Jeffrey V offers his thoughts
If this bill is passed, it will have unintended consequences that are hard for the proponents of this tax to believe. To begin with, every ordinary citizen who owns mutual funds or other financial assets will have their wealth destroyeed further than has already happened. This wealth-destruction will end up costing jobs and destroying tax revenues.
Further, a transaction tax would fail to achieve its purpose because transactions would dry up (think Laffer curve). In the process, it would further destroy financial liquidity in our markets and available capital for businesses. (Think of what happened when liquidity dried up in the credit markets in late 2008. Think again before voting for a transaction tax) In addition, as soon as the bill looked likely to pass, there would be a horrid rush to get out of the markets because the tax would reduce the value of assets, and there would be a mad scramble to "get out of the theater" and preserve whatever personal wealth that has not already been destroyed. When this happens, the resulting bear market would further destroy wealth, hitting the consumer further, causing additional job loss and AT LEAST a double-dip recession - one that the Administration would be unable to do anything about because they will have already used their resources to support the current fledgling recovery, and because the government would lose at least 100X as much revenue than the tax would garner due to the reduction of income, both corporate and individual.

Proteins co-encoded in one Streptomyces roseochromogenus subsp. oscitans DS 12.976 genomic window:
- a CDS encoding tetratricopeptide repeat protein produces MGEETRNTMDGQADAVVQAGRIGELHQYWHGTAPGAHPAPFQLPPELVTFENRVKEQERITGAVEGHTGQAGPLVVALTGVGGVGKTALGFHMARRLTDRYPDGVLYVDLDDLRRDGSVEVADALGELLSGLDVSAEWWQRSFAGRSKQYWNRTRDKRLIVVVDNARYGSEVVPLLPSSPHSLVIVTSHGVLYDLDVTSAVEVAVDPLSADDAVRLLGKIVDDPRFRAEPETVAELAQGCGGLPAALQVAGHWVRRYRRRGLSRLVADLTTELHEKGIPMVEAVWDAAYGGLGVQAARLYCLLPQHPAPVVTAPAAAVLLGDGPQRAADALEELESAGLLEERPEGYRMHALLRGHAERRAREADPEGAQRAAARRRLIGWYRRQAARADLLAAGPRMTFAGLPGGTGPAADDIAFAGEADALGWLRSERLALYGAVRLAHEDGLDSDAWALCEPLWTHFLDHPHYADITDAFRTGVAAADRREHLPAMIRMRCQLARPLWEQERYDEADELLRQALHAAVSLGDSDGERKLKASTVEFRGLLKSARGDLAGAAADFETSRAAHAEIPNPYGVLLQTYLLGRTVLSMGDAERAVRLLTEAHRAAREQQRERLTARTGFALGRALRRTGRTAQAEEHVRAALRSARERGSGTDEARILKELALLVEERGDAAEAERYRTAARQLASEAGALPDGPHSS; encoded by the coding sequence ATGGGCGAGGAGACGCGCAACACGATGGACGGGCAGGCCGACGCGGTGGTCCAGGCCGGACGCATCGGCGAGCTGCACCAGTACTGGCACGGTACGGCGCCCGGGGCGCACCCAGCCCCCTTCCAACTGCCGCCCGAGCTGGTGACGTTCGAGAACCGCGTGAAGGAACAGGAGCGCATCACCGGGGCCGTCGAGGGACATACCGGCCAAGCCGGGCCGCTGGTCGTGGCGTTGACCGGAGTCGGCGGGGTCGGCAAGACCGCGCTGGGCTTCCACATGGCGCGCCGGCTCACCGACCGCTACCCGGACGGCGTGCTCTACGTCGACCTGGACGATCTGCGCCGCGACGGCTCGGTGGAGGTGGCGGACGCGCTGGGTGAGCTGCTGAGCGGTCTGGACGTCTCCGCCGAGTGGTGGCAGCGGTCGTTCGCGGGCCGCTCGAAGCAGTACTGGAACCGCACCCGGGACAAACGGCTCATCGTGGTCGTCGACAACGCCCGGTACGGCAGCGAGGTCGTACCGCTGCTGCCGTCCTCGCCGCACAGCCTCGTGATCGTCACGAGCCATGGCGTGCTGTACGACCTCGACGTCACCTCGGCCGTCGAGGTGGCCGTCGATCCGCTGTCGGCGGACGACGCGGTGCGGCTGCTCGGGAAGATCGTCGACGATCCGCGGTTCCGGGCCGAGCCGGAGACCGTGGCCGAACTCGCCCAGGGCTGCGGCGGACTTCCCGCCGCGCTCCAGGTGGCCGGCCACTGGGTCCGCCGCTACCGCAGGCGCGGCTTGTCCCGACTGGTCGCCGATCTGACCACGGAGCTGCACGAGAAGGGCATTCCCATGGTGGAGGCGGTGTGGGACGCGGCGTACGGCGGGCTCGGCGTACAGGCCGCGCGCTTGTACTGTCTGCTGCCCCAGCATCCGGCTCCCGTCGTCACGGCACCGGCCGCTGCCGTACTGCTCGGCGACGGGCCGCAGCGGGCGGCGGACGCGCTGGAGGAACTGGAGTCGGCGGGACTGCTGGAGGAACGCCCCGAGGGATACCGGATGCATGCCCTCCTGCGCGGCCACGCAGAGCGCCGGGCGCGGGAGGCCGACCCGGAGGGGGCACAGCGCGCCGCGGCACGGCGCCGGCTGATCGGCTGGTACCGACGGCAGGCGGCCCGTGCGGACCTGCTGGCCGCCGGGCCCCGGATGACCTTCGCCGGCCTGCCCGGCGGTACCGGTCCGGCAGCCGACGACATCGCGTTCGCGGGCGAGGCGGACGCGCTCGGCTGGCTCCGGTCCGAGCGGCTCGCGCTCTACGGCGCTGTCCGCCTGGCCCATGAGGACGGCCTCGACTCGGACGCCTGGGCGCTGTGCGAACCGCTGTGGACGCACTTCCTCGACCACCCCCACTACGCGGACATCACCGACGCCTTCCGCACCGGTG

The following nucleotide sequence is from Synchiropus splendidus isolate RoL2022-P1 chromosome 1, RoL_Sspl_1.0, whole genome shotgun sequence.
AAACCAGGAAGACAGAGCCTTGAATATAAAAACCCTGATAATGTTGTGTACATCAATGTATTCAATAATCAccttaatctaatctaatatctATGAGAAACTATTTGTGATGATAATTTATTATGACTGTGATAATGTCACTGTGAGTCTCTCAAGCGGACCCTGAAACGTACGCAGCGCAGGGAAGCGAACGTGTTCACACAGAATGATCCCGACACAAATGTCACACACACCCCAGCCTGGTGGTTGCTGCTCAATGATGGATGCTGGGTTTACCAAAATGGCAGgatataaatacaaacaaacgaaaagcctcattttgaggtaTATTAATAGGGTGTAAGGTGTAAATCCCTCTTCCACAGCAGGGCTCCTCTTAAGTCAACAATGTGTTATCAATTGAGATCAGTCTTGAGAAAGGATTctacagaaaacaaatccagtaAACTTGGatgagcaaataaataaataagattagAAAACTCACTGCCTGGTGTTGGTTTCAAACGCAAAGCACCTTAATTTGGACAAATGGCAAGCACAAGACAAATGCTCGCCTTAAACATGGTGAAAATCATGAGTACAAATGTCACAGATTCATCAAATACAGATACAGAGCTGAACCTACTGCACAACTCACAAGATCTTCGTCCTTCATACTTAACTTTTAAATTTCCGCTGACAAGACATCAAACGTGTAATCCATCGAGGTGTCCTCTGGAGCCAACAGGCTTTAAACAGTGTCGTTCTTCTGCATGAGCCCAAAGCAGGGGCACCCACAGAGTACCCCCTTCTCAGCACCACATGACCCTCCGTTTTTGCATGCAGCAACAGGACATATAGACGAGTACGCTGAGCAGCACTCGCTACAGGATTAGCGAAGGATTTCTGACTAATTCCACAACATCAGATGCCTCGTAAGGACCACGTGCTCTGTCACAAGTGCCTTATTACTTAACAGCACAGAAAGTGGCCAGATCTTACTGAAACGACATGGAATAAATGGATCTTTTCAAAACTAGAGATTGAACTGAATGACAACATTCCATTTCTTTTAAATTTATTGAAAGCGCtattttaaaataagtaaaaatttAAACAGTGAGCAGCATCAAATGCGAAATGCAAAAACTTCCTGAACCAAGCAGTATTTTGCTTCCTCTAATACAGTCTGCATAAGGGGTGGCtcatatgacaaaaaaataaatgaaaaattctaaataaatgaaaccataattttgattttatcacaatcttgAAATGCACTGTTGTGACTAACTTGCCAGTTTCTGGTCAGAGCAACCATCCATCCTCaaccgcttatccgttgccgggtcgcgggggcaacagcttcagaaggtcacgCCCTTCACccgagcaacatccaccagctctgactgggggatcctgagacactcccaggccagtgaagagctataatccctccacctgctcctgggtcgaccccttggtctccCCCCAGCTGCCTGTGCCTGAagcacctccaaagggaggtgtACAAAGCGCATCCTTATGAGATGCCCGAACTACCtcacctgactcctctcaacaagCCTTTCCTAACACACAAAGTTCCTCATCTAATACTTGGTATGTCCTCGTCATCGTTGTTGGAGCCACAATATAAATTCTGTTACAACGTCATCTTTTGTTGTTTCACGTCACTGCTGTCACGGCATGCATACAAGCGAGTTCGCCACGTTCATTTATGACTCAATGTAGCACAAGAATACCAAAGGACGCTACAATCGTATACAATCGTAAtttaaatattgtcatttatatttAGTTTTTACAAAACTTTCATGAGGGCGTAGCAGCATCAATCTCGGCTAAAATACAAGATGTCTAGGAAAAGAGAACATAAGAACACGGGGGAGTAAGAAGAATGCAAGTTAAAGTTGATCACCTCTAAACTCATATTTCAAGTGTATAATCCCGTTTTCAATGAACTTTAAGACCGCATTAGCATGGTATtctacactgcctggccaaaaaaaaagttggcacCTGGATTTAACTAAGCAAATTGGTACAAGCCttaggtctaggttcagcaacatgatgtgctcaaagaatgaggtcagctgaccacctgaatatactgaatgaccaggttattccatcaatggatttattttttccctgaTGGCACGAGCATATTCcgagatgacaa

Furthermore, if DeFazio and his ilk succeed, there will be a massive centrist backlash against those who support such a tax. Think what happened to the Hoover Administration - in reverse.
Those who taught themselves to trade in our financial markets because they were unable to get jobs are prime examples of the American ingenuity that made our country great. These people include those who are making a good living, and others who are stay-at-home mothers with mouths to feed and retirees on fixed income trying to eke out a bit of additional income on very narrow margins (including core constituents of office-holders like DeFazio). Those who demonize "Wall Street" should consider that the vast majority of people who profit from stocks, bonds, and other financial instruments (including mutual fund and retirement investors) are ordinary citizens trying to find a way to prosper, not scoundrels who deserve to be demonized.
Furthermore, such a tax would strike a blow at the very economic system that has made our country great. Businesses are motivated to make profit, and are rewarded in our financial system by having their stock rise and having their debt graded higher and more easy to obtain. A transaction tax would diminish the value of their stocks and make capital more difficult to obtain. So this tax is qualitatively different than an income tax.